Distinctions That Define and Divide   /   Summer 2021   /    Thematic Essays

Capital Inequalities

Veblen, Bourdieu, and the Weight of a Word.

Shamus Khan

Illustration by Ilinca Barsan, courtesy of the artist.

Most parents are keen to confer advantages on their children. Yet wealthy parents are particularly committed to doing so. It is not that they are a different breed. They just happen to live on a cliff, and the steps leading to and from their socioeconomic perch are precariously steep. Today, while the children of the upper and upper-middle classes are likely to end up better off than most other children, they are also likely to make less than their parents did. And given the steepness of the steps, any descent can feel like a free fall. This is not to suggest that we should have undue pity for the meritocratic elite or their offspring. But understanding reveals something that mere judging cannot.

“Concerted cultivation” is the phrase the University of Pennsylvania sociologist Annette Lareau minted to describe the child-rearing work of upper-middle-class parents. Such parents use their wealth, their economic capital, to pay for any number of enrichment activities for their offspring, thereby endowing them with a range of noneconomic forms of capital—social, symbolic, and cultural. Social connections, we have long known, are essential to acquiring and maintaining our positions. Being part of the “right” organizations and attending the right schools—having a symbolic affiliation with valuable institutions—can pay dividends. And of course, there’s culture. From recognizing art to knowing how to use the silverware at a formal dinner, having cultural tastes and dispositions that match those of the people who make decisions about your fate are essential.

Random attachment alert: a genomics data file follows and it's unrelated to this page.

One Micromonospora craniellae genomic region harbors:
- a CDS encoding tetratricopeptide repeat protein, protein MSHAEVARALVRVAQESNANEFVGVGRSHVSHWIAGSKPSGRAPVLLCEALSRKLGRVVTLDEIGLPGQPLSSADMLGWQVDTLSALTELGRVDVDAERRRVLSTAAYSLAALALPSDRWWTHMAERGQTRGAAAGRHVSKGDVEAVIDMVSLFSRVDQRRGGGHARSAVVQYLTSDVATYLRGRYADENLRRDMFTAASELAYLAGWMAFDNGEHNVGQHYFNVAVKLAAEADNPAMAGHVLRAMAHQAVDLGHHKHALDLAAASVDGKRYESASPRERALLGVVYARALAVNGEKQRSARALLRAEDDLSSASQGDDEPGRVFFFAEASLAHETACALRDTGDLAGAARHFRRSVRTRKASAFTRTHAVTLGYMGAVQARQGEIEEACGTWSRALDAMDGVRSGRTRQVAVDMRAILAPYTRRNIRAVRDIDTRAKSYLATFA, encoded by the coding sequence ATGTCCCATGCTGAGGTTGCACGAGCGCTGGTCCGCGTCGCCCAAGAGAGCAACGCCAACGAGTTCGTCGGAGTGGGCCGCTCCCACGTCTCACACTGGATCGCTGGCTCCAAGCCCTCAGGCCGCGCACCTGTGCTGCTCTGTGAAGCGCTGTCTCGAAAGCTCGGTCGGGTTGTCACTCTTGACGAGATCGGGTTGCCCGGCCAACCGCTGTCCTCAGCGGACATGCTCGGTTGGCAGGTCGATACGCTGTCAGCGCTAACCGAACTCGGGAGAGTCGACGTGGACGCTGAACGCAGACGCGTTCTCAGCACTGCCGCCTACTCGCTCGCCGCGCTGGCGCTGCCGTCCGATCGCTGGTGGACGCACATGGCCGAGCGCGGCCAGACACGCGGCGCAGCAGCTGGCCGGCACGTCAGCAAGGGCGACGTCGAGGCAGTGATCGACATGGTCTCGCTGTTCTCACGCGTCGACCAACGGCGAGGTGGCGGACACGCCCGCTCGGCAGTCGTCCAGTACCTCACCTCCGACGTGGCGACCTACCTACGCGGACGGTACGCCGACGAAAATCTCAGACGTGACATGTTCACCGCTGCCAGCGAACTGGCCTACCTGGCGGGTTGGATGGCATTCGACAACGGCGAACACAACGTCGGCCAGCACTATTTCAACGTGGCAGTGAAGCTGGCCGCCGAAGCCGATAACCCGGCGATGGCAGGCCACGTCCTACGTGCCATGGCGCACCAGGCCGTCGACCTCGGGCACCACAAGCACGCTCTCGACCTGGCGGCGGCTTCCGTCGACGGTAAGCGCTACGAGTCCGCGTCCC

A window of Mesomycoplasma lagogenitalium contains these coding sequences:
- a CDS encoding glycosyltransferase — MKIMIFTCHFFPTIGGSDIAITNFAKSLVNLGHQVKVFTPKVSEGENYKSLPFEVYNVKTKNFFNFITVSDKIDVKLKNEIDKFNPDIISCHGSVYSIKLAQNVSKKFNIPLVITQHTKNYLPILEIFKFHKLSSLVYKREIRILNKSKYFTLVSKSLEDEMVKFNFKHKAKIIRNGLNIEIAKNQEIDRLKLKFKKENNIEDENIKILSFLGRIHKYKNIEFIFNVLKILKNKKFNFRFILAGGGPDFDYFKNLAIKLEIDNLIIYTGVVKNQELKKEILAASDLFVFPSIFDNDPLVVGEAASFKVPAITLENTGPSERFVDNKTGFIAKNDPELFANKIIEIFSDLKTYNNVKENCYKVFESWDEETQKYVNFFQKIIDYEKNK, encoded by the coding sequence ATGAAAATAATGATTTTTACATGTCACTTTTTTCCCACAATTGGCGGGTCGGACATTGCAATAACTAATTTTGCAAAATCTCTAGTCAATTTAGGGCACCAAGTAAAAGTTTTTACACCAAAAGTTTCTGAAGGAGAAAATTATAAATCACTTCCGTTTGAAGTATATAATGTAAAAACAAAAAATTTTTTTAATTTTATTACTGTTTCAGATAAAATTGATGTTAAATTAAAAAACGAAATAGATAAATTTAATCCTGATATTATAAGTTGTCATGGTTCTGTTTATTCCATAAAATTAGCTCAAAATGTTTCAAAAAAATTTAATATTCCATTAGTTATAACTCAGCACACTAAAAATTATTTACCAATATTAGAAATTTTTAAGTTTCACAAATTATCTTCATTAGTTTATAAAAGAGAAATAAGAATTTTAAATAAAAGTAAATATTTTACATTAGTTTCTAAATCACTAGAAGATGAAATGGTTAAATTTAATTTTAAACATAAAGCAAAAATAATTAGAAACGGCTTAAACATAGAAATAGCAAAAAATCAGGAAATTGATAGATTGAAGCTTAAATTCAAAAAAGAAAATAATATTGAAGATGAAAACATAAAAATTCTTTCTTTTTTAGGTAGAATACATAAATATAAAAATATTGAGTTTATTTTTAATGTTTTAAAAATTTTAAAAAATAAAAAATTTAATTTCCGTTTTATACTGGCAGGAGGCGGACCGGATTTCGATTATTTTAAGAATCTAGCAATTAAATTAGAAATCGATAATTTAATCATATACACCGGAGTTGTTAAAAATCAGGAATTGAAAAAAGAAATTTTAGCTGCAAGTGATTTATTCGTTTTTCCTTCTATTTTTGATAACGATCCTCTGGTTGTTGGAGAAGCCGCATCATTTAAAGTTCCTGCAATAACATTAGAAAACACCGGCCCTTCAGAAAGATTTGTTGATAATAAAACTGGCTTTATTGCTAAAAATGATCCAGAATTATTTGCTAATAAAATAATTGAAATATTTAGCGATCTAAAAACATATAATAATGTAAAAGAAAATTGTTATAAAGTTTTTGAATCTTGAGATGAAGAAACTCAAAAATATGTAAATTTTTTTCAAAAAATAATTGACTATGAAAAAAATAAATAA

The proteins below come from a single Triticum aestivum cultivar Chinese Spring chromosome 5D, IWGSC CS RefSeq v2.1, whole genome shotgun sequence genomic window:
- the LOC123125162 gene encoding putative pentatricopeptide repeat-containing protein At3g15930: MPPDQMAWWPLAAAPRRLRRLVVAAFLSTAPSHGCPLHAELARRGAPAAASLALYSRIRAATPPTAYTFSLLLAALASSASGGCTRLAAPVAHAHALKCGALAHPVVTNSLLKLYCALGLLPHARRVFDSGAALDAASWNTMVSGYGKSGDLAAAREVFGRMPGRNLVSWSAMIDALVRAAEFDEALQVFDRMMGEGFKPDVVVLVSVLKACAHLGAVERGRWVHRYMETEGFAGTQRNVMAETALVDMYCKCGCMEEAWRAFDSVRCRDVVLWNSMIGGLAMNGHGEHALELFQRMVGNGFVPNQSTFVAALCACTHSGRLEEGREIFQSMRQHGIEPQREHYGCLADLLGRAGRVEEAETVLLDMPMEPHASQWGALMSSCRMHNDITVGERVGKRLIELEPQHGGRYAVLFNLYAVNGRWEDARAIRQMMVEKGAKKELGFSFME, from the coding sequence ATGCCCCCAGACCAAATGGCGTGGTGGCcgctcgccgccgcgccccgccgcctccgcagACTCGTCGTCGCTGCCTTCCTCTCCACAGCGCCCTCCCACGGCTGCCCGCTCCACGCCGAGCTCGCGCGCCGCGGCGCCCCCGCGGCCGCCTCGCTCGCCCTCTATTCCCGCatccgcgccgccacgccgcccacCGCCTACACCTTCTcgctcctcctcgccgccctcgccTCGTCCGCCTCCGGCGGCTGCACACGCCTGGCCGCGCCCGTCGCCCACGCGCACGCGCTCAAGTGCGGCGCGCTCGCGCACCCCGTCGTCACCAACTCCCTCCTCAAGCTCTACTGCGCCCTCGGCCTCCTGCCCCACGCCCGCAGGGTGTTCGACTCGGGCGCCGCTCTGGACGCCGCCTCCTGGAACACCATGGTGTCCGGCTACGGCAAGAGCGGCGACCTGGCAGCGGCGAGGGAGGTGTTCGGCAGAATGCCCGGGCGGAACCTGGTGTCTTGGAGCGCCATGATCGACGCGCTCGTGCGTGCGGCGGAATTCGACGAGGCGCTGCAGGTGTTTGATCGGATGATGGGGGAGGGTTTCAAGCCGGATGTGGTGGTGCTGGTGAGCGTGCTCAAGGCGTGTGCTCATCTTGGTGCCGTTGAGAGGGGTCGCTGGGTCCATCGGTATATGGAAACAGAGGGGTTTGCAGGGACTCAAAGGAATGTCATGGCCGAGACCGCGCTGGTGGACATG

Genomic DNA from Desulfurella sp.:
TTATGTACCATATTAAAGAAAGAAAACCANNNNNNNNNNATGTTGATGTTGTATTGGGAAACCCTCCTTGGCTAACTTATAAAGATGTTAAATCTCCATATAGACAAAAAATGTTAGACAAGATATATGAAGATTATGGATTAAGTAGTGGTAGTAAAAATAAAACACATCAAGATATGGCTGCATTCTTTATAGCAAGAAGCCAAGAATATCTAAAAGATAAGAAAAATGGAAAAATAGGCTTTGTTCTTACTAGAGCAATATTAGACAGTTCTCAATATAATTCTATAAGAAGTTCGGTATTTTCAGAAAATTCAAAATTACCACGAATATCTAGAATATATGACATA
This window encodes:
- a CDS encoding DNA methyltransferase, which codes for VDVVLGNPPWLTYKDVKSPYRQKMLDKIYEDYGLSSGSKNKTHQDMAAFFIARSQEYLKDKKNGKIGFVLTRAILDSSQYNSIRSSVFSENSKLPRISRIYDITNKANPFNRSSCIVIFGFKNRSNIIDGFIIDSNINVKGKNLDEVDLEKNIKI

In our hypercompetitive “winner-take-all society”—where the rewards pile up at the top and are scarce for just about everyone else—the multiple games well-off families play involving those various types of capital have been implicated in the trend toward widening inequality. Indeed, the idea that such forms of capital constitute inequality has so strongly permeated our thinking that we rarely step back and ask, “What do they really explain?” and “Do we properly understand how they work?”

Far from being merely academic, our misunderstandings and mystifications of the idea of cultural, social, and symbolic capital have consequences for how we live our lives, set our priorities, view our fellow citizens, arrive at our political convictions, and imagine our collective future. Rather than help us disenchant the often mysteriously entrenched inequities, injustices, and destructive perversities of our collective lives, the concept of cultural capital—and the related social and symbolic capitals—has become a kind of mystifying idol. My hope in the present essay is in some small way to help demystify this concept and bring us slightly closer to clarity.

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